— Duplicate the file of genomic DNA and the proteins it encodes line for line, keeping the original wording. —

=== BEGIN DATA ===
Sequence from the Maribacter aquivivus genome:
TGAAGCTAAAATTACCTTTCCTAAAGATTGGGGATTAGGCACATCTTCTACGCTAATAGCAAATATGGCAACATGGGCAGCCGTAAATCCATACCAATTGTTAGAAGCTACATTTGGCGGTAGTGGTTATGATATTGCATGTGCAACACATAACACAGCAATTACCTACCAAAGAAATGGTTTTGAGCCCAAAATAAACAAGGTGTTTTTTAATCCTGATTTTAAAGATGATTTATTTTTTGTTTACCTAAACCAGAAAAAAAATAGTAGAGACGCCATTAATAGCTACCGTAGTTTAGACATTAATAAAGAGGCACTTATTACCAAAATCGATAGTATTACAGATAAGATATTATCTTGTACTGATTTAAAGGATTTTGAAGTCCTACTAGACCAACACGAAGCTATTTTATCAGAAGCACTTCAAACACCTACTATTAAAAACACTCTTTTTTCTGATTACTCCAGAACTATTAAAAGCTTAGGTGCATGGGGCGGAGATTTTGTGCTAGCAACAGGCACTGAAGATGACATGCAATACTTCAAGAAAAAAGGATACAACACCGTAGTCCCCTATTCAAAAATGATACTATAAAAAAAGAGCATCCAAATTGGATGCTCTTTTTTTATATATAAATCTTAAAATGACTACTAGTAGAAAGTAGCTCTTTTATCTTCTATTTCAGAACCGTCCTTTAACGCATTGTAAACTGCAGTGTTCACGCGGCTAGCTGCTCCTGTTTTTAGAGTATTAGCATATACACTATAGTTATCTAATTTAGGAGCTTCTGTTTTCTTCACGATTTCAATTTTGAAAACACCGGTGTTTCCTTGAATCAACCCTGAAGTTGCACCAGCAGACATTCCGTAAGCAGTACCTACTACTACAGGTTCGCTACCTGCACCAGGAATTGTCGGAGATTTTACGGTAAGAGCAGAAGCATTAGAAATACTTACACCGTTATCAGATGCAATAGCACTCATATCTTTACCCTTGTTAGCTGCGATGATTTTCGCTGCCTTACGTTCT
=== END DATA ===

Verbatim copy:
Sequence from the Maribacter aquivivus genome:
TGAAGCTAAAATTACCTTTCCTAAAGATTGGGGATTAGGCACATCTTCTACGCTAATAGCAAATATGGCAACATGGGCAGCCGTAAATCCATACCAATTGTTAGAAGCTACATTTGGCGGTAGTGGTTATGATATTGCATGTGCAACACATAACACAGCAATTACCTACCAAAGAAATGGTTTTGAGCCCAAAATAAACAAGGTGTTTTTTAATCCTGATTTTAAAGATGATTTATTTTTTGTTTACCTAAACCAGAAAAAAAATAGTAGAGACGCCATTAATAGCTACCGTAGTTTAGACATTAATAAAGAGGCACTTATTACCAAAATCGATAGTATTACAGATAAGATATTATCTTGTACTGATTTAAAGGATTTTGAAGTCCTACTAGACCAACACGAAGCTATTTTATCAGAAGCACTTCAAACACCTACTATTAAAAACACTCTTTTTTCTGATTACTCCAGAACTATTAAAAGCTTAGGTGCATGGGGCGGAGATTTTGTGCTAGCAACAGGCACTGAAGATGACATGCAATACTTCAAGAAAAAAGGATACAACACCGTAGTCCCCTATTCAAAAATGATACTATAAAAAAAGAGCATCCAAATTGGATGCTCTTTTTTTATATATAAATCTTAAAATGACTACTAGTAGAAAGTAGCTCTTTTATCTTCTATTTCAGAACCGTCCTTTAACGCATTGTAAACTGCAGTGTTCACGCGGCTAGCTGCTCCTGTTTTTAGAGTATTAGCATATACACTATAGTTATCTAATTTAGGAGCTTCTGTTTTCTTCACGATTTCAATTTTGAAAACACCGGTGTTTCCTTGAATCAACCCTGAAGTTGCACCAGCAGACATTCCGTAAGCAGTACCTACTACTACAGGTTCGCTACCTGCACCAGGAATTGTCGGAGATTTTACGGTAAGAGCAGAAGCATTAGAAATACTTACACCGTTATCAGATGCAATAGCACTCATATCTTTACCCTTGTTAGCTGCGATGATTTTCGCTGCCTTACGTTCT